Join actors Brent Spinner, Leonard Nimoy, and Gates McFadden, from Star Trek and Star Trek: The Next Generation as they recreate this classic radio thriller.
The Relativity Series presents science as a thoroughly human endeavor, bringing to life the people and stories behind the research and invention which shapes and changes our world.
The birth of Armageddon. The first H-Bomb detonates and the proud father is Edward Teller. But he’s on a collision course with Robert Oppenheimer, head of the team that created the Atomic bomb.
Inspired by a true story, Intelligence-Slave takes place underground in an abandoned salt mine where the Nazis have moved the Buchenwald machine factory at the end of World War II to avoid Allied bombing.
When President Kennedy announced that America would send a man to the moon, the job fell to a group of maverick engineers who, until that moment, were the outcasts of the American scientific establishment.
The Ensemble Studio Theatre has partnered with the Alfred P. Sloan Foundation Science & Technology Project to create a platform for new science-themed plays.
In the 1840s Alabama, Dr. George Barry is on the verge of a miraculous cure: treatment for fistulas, a common but painful complication of childbirth. To achieve his medical breakthrough, Dr. Barry performs experimental surgeries on a group of enslaved women afflicted with the condition.
This play follows the ordinary lives of Polly and Owen who work as a lawyer and doctor, respectively. Their ordinary lives change drastically when they discover a piece of technology that impacts the whole world.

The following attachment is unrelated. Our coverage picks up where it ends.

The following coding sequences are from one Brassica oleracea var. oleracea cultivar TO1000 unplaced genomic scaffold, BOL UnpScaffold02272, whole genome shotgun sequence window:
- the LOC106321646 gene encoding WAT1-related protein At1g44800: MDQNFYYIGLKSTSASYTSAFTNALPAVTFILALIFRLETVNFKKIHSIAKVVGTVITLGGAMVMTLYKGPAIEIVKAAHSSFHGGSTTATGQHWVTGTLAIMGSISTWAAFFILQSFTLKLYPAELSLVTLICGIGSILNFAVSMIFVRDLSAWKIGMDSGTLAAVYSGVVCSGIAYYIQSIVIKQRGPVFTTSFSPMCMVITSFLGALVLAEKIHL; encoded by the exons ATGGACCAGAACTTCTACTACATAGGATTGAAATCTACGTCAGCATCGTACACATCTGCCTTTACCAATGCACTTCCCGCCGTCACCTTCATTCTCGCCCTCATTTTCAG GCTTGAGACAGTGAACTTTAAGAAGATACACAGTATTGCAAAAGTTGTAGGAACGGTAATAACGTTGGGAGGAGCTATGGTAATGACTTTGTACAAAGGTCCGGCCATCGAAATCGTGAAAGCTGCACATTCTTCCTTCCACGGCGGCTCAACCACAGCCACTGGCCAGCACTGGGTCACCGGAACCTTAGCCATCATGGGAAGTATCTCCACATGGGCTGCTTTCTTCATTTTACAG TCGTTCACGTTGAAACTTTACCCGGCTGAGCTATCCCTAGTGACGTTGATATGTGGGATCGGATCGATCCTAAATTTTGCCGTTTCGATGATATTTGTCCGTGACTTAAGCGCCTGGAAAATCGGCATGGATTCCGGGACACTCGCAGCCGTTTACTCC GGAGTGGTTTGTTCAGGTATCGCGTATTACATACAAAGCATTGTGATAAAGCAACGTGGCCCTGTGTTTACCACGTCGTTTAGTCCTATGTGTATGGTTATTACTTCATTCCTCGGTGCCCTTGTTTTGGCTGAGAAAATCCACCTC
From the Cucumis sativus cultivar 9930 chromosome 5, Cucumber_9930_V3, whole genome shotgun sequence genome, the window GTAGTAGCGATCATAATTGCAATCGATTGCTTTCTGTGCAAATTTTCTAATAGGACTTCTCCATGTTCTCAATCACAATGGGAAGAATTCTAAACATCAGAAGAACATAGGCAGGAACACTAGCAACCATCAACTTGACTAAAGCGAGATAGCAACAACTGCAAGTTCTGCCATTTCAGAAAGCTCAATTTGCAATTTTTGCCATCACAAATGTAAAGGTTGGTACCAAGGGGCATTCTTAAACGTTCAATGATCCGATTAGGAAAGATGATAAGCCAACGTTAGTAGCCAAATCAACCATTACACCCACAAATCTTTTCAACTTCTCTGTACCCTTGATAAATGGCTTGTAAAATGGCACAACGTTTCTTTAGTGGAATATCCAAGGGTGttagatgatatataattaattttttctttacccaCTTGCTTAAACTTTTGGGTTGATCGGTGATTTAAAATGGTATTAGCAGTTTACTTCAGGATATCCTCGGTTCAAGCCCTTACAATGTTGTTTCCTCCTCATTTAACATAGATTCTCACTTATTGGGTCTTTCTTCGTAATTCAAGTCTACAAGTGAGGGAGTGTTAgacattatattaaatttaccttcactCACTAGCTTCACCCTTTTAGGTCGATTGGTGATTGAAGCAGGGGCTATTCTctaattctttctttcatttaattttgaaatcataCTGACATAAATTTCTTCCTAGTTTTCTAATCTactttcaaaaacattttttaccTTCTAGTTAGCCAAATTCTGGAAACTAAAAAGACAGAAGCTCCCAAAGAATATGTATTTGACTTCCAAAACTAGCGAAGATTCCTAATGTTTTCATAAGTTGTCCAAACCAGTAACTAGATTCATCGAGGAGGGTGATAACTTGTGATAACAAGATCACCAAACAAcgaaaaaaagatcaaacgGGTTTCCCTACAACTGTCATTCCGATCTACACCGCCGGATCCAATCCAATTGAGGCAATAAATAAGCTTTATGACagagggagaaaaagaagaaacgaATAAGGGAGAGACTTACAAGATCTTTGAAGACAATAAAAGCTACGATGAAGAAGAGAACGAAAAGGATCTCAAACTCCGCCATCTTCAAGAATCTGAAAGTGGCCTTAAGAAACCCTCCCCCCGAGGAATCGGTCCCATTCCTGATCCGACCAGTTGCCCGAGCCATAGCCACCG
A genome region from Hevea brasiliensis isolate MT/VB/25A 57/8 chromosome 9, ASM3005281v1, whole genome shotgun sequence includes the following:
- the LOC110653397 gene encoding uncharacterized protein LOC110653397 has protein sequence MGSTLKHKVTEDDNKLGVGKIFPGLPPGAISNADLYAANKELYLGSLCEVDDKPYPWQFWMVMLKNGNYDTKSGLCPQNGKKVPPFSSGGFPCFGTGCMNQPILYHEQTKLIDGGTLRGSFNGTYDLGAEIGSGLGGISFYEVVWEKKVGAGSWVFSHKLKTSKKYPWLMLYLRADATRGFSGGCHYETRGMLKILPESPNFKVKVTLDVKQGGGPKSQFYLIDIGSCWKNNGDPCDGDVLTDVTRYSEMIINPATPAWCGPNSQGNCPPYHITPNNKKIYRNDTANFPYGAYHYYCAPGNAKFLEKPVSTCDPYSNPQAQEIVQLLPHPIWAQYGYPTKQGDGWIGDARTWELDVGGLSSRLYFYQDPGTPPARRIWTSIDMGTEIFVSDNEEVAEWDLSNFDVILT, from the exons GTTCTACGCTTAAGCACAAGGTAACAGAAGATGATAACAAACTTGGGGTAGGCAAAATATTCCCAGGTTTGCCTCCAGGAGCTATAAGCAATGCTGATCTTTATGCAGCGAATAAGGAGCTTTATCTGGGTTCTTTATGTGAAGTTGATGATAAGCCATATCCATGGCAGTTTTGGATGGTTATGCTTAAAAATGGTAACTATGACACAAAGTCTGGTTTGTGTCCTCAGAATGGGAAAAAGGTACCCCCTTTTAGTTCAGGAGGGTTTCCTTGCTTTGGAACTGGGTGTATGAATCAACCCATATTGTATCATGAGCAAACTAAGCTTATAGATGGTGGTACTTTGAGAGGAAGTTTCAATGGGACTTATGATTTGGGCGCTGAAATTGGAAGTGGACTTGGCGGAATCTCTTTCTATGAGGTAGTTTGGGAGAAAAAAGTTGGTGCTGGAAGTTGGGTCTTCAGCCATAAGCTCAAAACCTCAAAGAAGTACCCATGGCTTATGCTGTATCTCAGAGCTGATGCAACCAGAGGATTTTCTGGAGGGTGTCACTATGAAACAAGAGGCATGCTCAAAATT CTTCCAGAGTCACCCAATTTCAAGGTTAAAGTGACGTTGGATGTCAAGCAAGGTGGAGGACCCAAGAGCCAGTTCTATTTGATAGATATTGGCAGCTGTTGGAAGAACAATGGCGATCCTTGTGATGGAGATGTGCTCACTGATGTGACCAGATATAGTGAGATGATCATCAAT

The two-act, 4-character stage play set in 1997 in the Balkans is about an American who sets out to find Nikola Tesla’s doomsday device only to discover that a machine is not required.
In The Water Engine, actors, an announcer, and a sound effects man present a radio play during the 1930s with unerring authenticity. The “play within the play” reveals the story of a young inventor who’s[…]
A married couple in New York City awake one day to discover, in a plot worthy of Kafka or Orwell, that their private lives are no longer private. Even more frightening, their lives seem to[…]
In bursts Phanocles, an Egyptian inventor, and his sister Euphrosyne, secretly a Christian. Phanocles has invented a steamboat and a cannon. The rational Phanocles bemoans the irrational nature of man, Caesar invokes Jupiter and others[…]
The play begins in a factory that makes artificial people, called roboti (robots), from synthetic organic matter. They are not exactly robots by the current definition of the term: they are living flesh and blood[…]
In the Next Room or the vibrator play hovers at the dawn of electricity when enthusiasm for the light bulb gave rise to a handy new instrument to treat female hysteria
Setting off from a farm in Indiana as a young girl named Ruby struggles to turn her dream of the first all-electrical television system into a reality, and jumping forward to a McCarthy-era New York[…]
In 1714 the English Parliament offered a prize of L20,000 to whoever could solve the problem of identifying longitude accurately and reliably at sea.
The year is 1929, and two ambitious visionaries race against each other to invent a device called “television”.
The author claims he has just taken five real life characters and some basic biographical facts and supposed what it was like for Orville and Wilbur growing up in the dysfunctional Wright family.
Women are not allowed to study medicine in England, so Victoria travels to Ingolstadt, Bavaria to fulfill her destiny and become Dr. Frankenstein.